In regions Myanmar and Asia and in groups Myanmar and Asia


Working Groups

2022-12 Factsheet - Myanmar

< Jun 2022
December 2022
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  • The 1 February military takeover, coupled with the state of emergency and nationwide protests/demonstrations against the takeover, has resulted in the resurgence of violence that caused new displacement and additional needs, including emergency Shelter & NFIs, for conflict affected internally displaced people dwelling in camps, displacement sites and camp-like settings in Myanmar.
  • Frequent and large-scale displacement is now being seen in new areas such as Chin, Sagaing, and Magway, as well as various states in the Southeast. Many newly displaced people are staying in informal sites in jungles and forested areas, without access to clean water or proper shelter and few livelihood opportunities. The rapid pace of new displacement results in a proliferation of informal sites without appropriate planning, sometimes in hard-to-reach areas.
  • The operating environment has become more challenging in several respects: a volatile security situation and high tensions, new conflict dynamics and intensifying clashes, access constraints and the collapse or disruption of public services such a health care against the backdrop of an economic and banking crisis. In such a context, underfunding continues to remain a critical challenge for the Shelter/NFI/CCCM Cluster and its partners.
  • Opportunities for durable solutions for IDPs including return, resettlement or local integration have been more limited in 2021.
  • From a political crisis, undistinguishably linked with a socio-economic and health crisis, Myanmar is faced with a multi-dimensional humanitarian catastrophe. Considering the deteriorating situation across the country, the Cluster was extended nationwide in August 2021.
  • Through the analysis for the 2022 HNO and 2022 HRP, the Cluster has identified 1.7M people in need and planned to reach 621K people.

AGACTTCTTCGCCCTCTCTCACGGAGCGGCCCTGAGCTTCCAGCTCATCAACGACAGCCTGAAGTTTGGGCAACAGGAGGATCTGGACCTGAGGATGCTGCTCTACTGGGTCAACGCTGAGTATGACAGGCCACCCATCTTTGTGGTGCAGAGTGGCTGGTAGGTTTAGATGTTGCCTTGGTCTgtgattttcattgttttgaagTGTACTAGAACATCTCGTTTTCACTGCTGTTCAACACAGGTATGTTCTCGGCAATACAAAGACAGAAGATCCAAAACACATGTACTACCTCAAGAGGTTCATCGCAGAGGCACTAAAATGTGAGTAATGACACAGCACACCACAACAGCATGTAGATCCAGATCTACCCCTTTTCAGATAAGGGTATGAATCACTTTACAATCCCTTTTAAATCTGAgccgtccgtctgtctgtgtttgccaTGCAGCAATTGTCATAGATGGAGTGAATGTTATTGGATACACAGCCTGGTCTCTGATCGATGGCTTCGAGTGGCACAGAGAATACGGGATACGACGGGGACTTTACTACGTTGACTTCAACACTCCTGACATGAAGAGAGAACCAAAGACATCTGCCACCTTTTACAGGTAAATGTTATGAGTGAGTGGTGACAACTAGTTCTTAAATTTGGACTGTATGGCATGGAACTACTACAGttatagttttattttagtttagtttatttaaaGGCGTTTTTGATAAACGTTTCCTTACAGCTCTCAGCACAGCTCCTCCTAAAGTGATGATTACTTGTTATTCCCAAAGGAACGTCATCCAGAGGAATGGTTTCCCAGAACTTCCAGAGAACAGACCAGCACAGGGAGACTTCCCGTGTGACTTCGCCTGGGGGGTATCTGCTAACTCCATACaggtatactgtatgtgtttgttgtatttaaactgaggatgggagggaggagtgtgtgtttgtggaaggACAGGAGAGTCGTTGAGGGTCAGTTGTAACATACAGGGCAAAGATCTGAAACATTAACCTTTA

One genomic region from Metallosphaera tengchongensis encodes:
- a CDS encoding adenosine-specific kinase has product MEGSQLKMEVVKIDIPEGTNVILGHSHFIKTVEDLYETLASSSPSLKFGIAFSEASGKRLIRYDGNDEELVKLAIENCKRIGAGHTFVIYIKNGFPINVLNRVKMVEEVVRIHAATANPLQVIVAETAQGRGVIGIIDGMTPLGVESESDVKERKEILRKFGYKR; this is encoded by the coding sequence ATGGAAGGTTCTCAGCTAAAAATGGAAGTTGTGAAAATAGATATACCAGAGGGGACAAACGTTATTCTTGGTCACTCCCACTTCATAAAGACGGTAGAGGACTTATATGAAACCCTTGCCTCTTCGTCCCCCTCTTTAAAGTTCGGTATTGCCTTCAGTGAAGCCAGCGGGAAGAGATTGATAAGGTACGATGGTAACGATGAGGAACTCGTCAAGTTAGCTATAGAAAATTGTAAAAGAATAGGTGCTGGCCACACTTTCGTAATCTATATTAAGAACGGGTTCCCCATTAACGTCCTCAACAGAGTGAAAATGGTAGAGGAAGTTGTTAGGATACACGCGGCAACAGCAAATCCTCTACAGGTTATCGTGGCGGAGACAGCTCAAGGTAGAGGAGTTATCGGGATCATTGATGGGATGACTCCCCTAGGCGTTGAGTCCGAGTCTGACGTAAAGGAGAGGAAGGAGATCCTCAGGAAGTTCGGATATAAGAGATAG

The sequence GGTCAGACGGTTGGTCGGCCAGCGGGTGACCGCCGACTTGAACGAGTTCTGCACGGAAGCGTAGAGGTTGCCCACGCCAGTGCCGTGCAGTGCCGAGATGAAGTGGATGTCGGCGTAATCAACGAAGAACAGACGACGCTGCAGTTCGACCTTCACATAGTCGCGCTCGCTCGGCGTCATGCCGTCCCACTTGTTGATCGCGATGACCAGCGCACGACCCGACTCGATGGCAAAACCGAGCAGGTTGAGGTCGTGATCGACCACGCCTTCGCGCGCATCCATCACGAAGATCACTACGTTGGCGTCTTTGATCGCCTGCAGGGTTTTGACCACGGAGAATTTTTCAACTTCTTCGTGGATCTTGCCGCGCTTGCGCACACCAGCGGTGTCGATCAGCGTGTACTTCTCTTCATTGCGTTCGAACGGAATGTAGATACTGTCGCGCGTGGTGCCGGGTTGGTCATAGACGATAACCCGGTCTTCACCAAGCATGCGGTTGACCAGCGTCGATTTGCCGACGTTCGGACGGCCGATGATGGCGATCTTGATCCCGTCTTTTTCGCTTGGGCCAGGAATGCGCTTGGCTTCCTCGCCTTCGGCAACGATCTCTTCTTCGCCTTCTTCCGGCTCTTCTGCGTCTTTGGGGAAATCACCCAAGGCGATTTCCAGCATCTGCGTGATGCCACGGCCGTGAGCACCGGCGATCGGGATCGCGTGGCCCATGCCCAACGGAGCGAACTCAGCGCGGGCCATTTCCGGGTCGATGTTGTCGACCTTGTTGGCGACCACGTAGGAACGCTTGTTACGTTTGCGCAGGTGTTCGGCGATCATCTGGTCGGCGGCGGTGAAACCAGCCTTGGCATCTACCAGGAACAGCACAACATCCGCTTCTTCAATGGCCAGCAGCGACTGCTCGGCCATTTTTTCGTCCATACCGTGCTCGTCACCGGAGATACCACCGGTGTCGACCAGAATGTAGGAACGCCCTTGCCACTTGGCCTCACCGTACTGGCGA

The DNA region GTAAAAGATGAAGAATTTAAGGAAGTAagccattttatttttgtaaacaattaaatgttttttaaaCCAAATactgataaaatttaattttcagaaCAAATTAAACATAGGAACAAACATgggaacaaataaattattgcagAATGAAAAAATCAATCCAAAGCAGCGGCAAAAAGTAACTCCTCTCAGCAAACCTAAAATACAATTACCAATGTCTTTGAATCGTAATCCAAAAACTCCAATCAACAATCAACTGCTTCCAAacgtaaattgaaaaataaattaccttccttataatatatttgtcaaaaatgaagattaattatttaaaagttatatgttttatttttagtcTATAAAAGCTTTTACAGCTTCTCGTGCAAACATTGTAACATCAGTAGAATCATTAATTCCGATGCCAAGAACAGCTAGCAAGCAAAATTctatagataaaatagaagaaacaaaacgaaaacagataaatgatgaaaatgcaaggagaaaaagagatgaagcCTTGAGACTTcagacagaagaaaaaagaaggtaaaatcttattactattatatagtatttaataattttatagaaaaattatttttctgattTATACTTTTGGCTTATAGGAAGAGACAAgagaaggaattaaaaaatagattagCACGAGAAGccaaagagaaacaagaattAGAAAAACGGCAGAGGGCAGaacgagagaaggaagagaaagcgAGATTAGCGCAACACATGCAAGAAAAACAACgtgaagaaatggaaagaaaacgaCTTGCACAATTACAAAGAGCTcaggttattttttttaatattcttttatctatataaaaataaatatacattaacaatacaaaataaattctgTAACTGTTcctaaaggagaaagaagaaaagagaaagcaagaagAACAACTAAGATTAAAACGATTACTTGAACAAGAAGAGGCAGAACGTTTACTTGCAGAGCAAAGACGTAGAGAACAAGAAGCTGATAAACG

• To address needs for 2022, the Cluster appealed for US $50M for Shelter/NFI/CCCM activities under the HRP. By mid-2022, only 7.4% of the Cluster's financial ask has been funded.




In 2022, the Shelter/NFI/CCCM Cluster reached 516,185 persons which represents 83% of the target population set in 2022. In accordance with the first cluster objective, it was possible to assist IDPs and other conflict and disaster affected people with emergency, temporary shelter, or semi-permanent shelter support, and/or NFI provision to enhance their protection, dignity, security, and privacy, in that line; over 365,368 persons received NFI kits. However, it should be noted that those NFI kits did not meet the standards due to the need to address people’s needs with few funding. In line to the second Cluster objective, 94% of the population in need were targeted and only 47% of them was covered through CCCM activities in camps/ camp like settings. Alongside, the target related to capacity building was exceeded in 66% as a result a pool of national CCCM trainers was established in Myanmar based on sustainability, national ownership and localization. In relation to the third Cluster objective Finally, the Cluster members could assist returnees/resettled, non-displaced stateless people with emergency, temporary shelter, or semi-permanent shelter support and NFI provision

In 2022, a massive internal displacement was on the rise in Myanmar due to conflict, leading to an important increase in terms of needs of Shelter/NFI/CCCM assistance. There was a growing concern about incidents such as destruction of homes (reports of villages burned to the ground, shelling damaging houses, etc.) or the dire conditions of spontaneous and unplanned settlements.

Gaps / challenges

By 2022, the Cluster encountered different types of challenges. Among them; the funding gap, inflation, humanitarian access, safety, and security of people of concern and humanitarian workers that continued to be a serious challenge. Conflict and continued displacement, protection risks, needs and gaps exceed resources. The restriction by de facto authority has also impended humanitarian delivery. In Northern Rakhine, over years, shelter intervention had not been allowed in comparison to NFI, however in recent months NFI support to the people in need has also faced similar limitation due to delayed approval to access field sites and restriction of movements. Partners have remained with stock of shelter and NFI materials in storage. The increased economic inflation (40%-45%), unaffordable basic items, and the lack of stock in the market makes challenging procurement of humanitarian supplies. Linked to this, the impact of transporting S/NFI materials is also a challenge. Economic instability and limited livelihoods are reducing household purchasing power, creating greater economic barriers to access to services, and forcing communities to resort to negative coping mechanisms. Finally, a remaining challenge is related to self-settled, unplanned IDP sites, which are the least visible and most underserved. This type of settlement will gather the most vulnerable IDP population group at an even higher risk of exclusion from access to basic services in consequence high risk of protection incidents.